Man hospitalized for much of 2022 will be home for the holidays

Health

(NewsNation) — This Christmas will be like no other for Tim Cornett and his wife Jeannie.

As the holiday approaches, they’re home in Indiana, where they’ll celebrate the holiday with family and a new grandson. A few months ago, however, Tim Cornett’s outlook was less bright.

At that time, the 55-year-old was surrounded by machines and doctors, and he was told there was a possibility he wouldn’t make it to Christmas.

“I couldn’t breathe at all, even with the oxygen that I had,” he said. “I could not maintain my oxygen over 60%.” 

Tim tested positive for COVID-19 in January. He then took a quick turn for the worse, eventually requiring a medically induced coma in order to receive a lung transplant. But as doctors began, they said he was too weak for the surgery.

It got worse.

After a few weeks, doctors wanted to take Tim off the ventilator. Jeannie said no.

“They told me all he needed was lungs,” she said. “I’m like, OK, if that’s all we need, then find me lungs.” 

The search took them from Indiana to Miami, where Jackson Memorial Hospital’s lung center physicians agreed to treat Tim.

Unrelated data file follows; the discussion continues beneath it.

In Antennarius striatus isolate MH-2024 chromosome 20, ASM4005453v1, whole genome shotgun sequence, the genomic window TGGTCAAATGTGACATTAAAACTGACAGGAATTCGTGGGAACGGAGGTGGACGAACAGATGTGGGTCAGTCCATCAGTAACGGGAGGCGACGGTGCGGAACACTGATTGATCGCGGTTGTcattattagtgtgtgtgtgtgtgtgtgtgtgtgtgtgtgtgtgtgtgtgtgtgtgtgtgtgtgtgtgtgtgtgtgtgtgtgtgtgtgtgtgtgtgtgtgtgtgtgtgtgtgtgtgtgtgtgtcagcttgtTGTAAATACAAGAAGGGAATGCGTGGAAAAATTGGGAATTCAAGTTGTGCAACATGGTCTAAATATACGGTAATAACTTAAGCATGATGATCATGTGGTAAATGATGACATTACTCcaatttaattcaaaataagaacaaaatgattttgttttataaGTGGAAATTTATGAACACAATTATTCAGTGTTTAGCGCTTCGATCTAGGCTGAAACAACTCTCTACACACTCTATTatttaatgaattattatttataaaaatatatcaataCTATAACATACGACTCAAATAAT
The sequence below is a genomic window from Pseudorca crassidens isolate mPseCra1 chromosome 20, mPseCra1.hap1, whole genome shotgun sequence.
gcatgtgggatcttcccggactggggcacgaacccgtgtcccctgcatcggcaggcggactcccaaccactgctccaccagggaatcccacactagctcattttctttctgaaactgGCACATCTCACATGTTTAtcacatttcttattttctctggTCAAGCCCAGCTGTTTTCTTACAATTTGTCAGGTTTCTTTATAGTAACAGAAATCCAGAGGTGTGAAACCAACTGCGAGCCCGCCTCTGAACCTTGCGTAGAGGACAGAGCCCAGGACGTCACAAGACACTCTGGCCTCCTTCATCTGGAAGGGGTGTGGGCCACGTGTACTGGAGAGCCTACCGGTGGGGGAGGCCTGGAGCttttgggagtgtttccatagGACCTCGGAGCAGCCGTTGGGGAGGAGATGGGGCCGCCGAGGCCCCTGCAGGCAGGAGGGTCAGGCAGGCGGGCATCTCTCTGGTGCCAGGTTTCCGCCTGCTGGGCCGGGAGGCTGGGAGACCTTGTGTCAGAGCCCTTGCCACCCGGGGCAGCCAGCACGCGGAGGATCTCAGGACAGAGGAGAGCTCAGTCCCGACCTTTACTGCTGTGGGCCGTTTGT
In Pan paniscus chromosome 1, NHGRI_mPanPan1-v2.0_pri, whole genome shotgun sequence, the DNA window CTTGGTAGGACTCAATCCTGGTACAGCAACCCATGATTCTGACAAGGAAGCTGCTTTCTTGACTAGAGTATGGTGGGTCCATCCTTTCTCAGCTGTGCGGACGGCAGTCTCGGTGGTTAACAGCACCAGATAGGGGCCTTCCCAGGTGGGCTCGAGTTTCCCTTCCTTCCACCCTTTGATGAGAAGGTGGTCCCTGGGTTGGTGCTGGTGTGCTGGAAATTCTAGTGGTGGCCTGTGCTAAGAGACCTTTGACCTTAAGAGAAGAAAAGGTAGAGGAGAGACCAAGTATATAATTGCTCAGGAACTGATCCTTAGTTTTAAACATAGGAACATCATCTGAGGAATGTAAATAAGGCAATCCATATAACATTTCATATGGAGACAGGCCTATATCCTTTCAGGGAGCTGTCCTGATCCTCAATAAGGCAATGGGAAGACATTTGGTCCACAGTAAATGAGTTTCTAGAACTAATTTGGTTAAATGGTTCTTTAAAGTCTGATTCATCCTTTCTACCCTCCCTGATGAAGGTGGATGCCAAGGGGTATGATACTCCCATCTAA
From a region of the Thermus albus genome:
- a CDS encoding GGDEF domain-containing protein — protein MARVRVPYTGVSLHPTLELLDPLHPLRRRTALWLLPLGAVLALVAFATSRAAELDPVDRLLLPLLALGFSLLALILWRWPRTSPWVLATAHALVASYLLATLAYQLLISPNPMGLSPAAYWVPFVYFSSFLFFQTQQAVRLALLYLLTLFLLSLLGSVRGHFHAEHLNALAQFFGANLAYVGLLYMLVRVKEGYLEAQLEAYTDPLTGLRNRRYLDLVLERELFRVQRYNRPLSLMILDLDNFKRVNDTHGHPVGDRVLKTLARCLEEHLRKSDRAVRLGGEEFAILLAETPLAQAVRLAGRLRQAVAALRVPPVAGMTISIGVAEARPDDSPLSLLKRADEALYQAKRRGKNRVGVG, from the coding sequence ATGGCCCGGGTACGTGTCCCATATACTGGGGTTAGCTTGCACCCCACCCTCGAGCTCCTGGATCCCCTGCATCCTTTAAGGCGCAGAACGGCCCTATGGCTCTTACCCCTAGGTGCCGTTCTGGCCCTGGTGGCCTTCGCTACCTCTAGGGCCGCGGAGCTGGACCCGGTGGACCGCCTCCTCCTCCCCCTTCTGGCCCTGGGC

“From a lung standpoint, he was with no function whatsoever. He was on the verge of death,” Dr. Juan Salgado, the critical care lead at the JMH Lung Center, said.

After months in a hospital bed and a careful transfer from Indiana to Florida, Cornett had a double-lung transplant in July, after which, for the first time in almost a year, he was able to take a deep breath.

“To be able to take my first breath without oxygen or a machine to help me was overwhelming,” he said. “I was breathing on my own and I hadn’t done that in a year.” 

He went through rehab, and after more than 170 days in Florida, made it home in October with a new lease on life and a fresh perspective this holiday season.

“My outlook on life, my priorities, have changed a lot. I missed my oldest son getting married. We missed everything, and all the milestones that we should be watching, and we didn’t,” he said. 

He gives a lot of credit to the doctors at Jackson, who took a chance on him, and of course, to Jeannie, who refused to let the ventilator keeping her husband alive to be unplugged.

Jeannie told NewsNation that if she hadn’t found the doctors in Miami, she would’ve buried her husband in February.

Now, as a family, they will get to celebrate another Christmas together.

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